Sunlight linked to drug`s effectiveness
London: The effectiveness of any drug in a body may be closely linked with exposure to sunlight and may vary seasonally.
The findings offer a completely new model to explain individual differences in the effects of drugs, and how the surroundings can influence the body`s ability to deal with toxins.
The study by Karolinska Institutet in Sweden is based on nearly 70,000 analyses from patients who have undergone regular monitoring of drug levels in their blood, the journal Drug Metabolism and Disposition reports.
The drugs taken by these patients were used to suppress the immune system after organ transplants. Samples taken during the winter months were compared with those taken late in the summer.
A more detailed analysis showed that the concentrations of drugs such as tacrolimus and sirolimus, to prevent rejection following transplantation, vary throughout the year in a manner that closely reflects changes in Vitamin D levels in the body, which is dependent on sunlight.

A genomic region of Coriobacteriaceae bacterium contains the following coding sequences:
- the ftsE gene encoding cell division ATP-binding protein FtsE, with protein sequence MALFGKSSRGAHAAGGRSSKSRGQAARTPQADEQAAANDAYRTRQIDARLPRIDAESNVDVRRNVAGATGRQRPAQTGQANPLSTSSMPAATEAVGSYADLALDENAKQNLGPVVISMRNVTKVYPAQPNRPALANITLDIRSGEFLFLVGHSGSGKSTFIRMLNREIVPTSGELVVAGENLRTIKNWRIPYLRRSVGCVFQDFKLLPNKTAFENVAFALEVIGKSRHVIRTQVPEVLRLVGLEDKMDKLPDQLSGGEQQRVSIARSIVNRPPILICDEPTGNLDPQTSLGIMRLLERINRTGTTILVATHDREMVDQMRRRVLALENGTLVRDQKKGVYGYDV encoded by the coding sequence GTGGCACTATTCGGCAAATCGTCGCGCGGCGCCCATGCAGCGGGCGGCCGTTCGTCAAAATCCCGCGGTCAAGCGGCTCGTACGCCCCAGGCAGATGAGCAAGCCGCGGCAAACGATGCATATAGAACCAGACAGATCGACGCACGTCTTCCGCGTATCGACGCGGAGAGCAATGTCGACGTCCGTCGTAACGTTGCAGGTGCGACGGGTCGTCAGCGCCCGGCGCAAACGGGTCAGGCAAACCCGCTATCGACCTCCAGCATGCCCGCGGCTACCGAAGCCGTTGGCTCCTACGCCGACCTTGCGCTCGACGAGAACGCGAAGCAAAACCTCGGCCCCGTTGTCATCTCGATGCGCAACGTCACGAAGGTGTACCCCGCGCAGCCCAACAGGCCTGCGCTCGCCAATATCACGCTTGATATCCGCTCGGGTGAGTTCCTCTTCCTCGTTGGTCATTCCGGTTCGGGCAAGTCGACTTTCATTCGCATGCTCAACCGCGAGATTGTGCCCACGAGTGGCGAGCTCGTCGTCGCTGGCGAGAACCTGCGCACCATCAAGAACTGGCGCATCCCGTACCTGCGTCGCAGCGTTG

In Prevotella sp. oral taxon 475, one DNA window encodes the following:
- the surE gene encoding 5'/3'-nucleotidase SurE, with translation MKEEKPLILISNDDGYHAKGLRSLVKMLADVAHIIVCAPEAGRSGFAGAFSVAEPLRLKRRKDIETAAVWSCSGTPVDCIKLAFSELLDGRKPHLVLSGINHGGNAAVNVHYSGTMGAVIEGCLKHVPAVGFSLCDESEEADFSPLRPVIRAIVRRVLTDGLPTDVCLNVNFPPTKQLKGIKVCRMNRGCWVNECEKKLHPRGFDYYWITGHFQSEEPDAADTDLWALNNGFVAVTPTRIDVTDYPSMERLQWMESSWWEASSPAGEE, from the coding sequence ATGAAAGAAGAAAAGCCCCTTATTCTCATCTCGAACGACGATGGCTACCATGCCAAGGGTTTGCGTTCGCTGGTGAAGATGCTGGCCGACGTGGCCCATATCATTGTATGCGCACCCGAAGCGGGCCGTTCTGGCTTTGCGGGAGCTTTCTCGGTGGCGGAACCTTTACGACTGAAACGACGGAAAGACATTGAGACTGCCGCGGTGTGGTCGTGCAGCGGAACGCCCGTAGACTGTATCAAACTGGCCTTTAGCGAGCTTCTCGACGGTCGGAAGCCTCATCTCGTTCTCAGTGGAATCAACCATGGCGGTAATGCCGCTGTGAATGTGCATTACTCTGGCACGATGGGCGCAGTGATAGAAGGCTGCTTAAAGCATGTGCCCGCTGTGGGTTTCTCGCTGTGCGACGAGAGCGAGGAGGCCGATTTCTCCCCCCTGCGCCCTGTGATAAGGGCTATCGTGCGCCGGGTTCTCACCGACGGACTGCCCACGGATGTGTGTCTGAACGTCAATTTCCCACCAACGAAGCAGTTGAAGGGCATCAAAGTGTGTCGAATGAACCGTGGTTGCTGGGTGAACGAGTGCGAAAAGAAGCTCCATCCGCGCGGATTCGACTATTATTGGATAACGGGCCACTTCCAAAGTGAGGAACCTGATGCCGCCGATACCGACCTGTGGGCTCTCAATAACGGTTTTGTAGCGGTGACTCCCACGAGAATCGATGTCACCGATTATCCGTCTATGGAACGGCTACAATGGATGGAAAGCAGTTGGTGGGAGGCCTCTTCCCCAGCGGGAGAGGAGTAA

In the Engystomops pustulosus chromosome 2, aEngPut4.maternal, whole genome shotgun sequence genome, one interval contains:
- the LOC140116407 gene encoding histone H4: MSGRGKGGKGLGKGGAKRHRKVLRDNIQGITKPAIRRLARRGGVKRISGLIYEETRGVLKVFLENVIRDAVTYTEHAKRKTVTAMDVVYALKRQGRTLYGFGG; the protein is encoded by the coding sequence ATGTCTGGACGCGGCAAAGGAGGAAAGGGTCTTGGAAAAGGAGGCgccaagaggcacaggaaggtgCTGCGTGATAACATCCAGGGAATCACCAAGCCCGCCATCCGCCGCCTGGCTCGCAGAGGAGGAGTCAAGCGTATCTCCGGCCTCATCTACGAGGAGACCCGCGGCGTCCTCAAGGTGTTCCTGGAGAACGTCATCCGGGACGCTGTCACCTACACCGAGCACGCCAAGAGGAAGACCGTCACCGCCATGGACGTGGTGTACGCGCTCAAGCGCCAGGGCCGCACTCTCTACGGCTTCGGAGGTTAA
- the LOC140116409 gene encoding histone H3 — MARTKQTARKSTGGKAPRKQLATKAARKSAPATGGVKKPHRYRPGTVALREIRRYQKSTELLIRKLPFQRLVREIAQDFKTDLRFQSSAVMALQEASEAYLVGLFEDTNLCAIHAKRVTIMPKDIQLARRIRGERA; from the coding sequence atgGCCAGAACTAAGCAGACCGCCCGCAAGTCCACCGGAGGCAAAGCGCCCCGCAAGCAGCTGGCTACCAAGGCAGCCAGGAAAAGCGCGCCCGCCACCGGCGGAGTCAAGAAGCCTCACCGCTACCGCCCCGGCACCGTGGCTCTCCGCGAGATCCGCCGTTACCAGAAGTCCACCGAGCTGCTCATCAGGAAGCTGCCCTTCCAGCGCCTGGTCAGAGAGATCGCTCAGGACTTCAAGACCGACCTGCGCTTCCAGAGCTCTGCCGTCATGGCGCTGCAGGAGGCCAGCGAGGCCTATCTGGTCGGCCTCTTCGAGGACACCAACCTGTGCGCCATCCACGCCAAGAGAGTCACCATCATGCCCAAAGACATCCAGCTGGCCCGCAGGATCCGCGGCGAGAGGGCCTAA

The connection between sunlight, Vitamin D and variations in drug concentration is believed to arise from the activation by Vitamin D of the detoxification system of the liver by increasing the amount of an enzyme known as CYP3A4.
This enzyme, in turn, is responsible for the breakdown of tacrolimus and sirolimus.
"If the breakdown capacity (of medicine) increases, then higher doses of a drug are normally required in order to achieve the same effect," says Jonatan Lindh, study co-author from Karolinska Institutet.